Last week, Geoff Mulgan, the chief executive of Nesta in the United Kingdom, visited Toronto for a whirlwind tour that included an awe-inspiring 22 commitments in four days and four public talks. The diversity of his speaking topics is worth noting: aging, social entrepreneurship, public strategy, and innovation and austerity.
The tour was organized and presented by Social Innovation Generation as part of its Inspiring Action for Social Impact speakers series, in partnership with MaRS, the University of Toronto’s School of Public Policy & Governance, and the Centre for Social Innovation.
Two of Mulgan’s talks were held at MaRS: one was the closing keynote of the Business of Aging conference, and the other was the MaRS Global Leadership lecture on innovation and austerity, the highlight of the trip.
As a frequent advisor to the UK government, Mulgan is familiar with austerity, and as a leader within the think-tank Demos, The Young Foundation and, currently, Nesta, he is also a leading social innovator.
It was no surprise, then, that the MaRS Auditorium was packed full of Canadians fearing the pinch of budget cuts as the government tries to bring down a deficit. Indeed, this was a truly pan-Canadian conversation, with attendees watching a livestream from nine cities, as far away as British Columbia and Nova Scotia.
Mulgan, however, was a man on a mission: to reframe the debate around austerity and show that fear and fatalism are flawed responses to the crisis at hand. Rather, he posited, embracing the possibility of failure and creating safe spaces for risk are key to dealing with spending freezes and building a sustainable future.
Mulgan began his talk with the question: “Is innovation a luxury of the boom years, or does it become more important during times of austerity?”
He proceeded to note that while the private sector routinely leverages innovation to increase productivity and savings, there are no equivalent measures for the public sector. The government usually thinks of research and development, but only a fraction of the benefits from innovation can be attributed to R&D. This highlights a glaring gap between how we think of innovation in the economy and how it is practised by the public sector.
There seems to be a lack of new ideas that can drive positive change, as evidenced by a chart in Mulgan’s presentation showing that as healthcare spending has risen in OECD (Organisation for Economic Co-operation and Development) countries, adult mortality rates have actually gone up, instead of down.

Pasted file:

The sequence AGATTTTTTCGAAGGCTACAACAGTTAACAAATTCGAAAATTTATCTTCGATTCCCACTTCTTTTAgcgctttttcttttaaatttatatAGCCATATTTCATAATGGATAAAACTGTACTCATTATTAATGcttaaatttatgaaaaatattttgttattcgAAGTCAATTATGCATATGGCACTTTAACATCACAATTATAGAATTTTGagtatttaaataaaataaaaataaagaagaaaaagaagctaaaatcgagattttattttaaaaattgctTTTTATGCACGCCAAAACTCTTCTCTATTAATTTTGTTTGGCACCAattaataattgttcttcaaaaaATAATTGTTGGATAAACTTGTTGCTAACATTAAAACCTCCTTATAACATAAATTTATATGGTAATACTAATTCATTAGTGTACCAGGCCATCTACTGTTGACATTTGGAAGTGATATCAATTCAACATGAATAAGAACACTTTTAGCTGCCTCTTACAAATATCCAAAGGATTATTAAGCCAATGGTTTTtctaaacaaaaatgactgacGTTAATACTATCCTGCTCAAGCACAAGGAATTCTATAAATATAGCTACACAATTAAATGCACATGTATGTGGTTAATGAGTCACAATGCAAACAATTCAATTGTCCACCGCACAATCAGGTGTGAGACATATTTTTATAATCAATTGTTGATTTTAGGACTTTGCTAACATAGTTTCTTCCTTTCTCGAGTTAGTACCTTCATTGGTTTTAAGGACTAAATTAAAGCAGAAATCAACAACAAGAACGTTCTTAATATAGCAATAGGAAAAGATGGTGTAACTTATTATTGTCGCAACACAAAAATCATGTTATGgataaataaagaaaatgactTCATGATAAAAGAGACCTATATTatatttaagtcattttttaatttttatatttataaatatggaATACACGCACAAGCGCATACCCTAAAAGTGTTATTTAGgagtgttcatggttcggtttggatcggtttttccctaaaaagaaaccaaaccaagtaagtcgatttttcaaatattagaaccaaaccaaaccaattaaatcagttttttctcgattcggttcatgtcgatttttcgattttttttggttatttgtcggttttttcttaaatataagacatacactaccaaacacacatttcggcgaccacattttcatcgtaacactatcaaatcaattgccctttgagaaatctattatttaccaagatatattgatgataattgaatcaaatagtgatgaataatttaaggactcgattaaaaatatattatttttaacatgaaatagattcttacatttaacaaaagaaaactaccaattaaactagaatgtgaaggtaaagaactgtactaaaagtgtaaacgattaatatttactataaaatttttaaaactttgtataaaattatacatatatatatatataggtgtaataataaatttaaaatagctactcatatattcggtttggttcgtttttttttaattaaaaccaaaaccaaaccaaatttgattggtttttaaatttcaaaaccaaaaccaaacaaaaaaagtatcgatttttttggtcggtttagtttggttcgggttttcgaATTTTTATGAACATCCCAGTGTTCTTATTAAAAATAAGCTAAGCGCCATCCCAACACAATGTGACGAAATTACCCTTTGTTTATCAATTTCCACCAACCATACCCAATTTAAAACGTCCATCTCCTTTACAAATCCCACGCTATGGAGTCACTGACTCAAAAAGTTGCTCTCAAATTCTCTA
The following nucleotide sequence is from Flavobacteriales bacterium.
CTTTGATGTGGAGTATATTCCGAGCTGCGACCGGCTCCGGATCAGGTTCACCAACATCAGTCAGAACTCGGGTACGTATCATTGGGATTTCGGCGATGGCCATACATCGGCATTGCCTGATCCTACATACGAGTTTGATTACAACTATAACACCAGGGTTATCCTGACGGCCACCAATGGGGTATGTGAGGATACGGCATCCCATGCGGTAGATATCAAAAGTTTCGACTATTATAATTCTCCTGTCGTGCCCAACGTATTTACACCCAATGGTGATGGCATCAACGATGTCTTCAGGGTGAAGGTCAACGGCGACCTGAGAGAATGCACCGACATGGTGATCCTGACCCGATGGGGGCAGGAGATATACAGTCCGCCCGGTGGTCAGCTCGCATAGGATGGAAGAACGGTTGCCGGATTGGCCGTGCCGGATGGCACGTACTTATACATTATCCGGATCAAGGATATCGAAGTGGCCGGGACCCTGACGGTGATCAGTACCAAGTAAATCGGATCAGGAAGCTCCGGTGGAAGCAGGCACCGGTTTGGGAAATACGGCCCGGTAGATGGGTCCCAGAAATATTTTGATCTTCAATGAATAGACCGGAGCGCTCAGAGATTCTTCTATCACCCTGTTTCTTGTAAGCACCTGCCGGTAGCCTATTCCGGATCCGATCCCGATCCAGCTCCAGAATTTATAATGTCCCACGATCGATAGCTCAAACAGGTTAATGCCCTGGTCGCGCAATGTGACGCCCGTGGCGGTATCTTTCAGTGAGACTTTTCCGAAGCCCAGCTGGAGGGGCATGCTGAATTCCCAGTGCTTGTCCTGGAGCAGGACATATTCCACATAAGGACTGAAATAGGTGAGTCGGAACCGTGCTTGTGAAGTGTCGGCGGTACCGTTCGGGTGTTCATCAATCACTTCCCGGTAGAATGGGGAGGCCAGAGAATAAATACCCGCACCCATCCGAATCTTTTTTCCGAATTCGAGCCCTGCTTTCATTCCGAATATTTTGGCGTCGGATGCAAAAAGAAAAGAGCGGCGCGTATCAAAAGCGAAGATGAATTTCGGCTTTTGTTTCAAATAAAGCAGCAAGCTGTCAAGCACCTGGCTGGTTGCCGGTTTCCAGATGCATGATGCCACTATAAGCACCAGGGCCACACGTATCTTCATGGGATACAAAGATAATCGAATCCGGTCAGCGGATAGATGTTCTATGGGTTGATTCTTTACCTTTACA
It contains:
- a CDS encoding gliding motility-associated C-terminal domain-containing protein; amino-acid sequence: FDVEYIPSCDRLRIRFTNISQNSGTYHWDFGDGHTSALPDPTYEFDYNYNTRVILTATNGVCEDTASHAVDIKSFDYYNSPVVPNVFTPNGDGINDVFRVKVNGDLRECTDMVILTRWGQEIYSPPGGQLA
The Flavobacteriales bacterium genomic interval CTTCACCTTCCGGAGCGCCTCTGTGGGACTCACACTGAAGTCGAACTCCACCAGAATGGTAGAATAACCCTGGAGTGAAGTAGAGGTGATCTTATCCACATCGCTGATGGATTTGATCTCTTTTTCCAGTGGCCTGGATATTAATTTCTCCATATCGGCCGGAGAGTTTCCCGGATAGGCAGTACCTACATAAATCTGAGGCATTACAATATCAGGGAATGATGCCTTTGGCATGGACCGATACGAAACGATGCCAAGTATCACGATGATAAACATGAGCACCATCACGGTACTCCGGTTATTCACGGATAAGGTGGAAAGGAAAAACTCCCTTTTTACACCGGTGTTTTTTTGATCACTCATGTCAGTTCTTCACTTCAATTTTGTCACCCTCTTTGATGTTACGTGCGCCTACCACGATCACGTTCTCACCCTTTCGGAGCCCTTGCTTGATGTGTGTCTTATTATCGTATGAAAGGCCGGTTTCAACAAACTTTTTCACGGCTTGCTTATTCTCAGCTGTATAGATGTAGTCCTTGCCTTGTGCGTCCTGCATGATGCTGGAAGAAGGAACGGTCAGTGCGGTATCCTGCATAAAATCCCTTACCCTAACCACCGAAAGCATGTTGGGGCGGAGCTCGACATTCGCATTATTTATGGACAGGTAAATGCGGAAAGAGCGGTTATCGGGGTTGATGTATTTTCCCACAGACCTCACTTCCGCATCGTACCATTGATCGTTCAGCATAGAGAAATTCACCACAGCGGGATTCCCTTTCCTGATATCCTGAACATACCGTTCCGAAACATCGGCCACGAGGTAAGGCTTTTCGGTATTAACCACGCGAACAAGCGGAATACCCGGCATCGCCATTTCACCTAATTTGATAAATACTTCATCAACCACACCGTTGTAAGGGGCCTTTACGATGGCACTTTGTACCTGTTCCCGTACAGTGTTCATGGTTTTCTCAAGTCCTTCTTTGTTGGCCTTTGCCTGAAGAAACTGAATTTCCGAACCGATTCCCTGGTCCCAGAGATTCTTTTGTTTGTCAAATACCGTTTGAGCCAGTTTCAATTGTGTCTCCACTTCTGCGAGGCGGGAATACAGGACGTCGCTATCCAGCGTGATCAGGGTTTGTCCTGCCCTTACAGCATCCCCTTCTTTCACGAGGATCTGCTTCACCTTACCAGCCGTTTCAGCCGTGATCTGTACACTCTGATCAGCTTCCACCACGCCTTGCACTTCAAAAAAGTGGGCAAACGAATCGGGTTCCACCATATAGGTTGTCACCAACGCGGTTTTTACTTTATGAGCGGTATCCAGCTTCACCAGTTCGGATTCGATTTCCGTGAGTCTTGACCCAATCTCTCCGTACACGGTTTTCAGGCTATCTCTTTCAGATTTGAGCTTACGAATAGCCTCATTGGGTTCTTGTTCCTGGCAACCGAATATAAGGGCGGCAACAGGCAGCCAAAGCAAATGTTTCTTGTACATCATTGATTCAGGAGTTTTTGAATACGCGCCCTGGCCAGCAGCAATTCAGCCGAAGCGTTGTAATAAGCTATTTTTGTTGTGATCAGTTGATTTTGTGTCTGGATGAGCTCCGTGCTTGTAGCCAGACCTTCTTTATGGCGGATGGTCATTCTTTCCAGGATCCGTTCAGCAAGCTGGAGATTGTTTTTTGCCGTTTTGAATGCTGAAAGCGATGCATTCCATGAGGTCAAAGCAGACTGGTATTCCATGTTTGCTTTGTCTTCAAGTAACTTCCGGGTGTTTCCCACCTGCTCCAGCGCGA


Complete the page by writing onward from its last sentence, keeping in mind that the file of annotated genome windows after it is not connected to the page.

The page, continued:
To deconstruct different approaches toward austerity and highlight opportunities for innovation, Mulgan presented a framework of 12 economies that governments pursued. These can be divided into three broad groups:
Clearly, there are opportunities, but how do we make the most of them? The audience was taken through a six-step process for doing just that, starting with prompts for innovation and leading toward systemic change as the selected approaches scale.
Throughout, Mulgan presented a number of practical tips and examples of how Nesta has applied these six steps to a range of problems in the UK. One tip, for example, was using competitions and prizes to incentivize and foster creative thinking. There are a number of resources available to speed up the prototyping process as well. (See Mulgan’s presentation embedded below for more examples.)
One of the most relevant aspects of the talk was how closely it aligned with current MaRS initiatives. For example, Mulgan emphasized the importance of investing in social innovation—which the MaRS Centre for Impact Investing is encouraging by supporting social enterprises and providing recommendations to unlock private capital for public good. He also highlighted the need for institutionalizing innovation in a safe space for failure, and the upcoming MaRS Solutions Lab is as good a start as any, borrowing from the best ideas around the world.
The thing is, shortcuts don’t really work, and innovation is at least partly about destroying things that we love—which is a hard but necessary pill to swallow. Ultimately, Mulgan’s point was that the economic crisis is an opportunity for transforming public service, and that looking at this change with hope, rather than fear, can enable a different—and ultimately more productive—public discourse about austerity.
Watch the presentation video below:
Click here for presentation slides.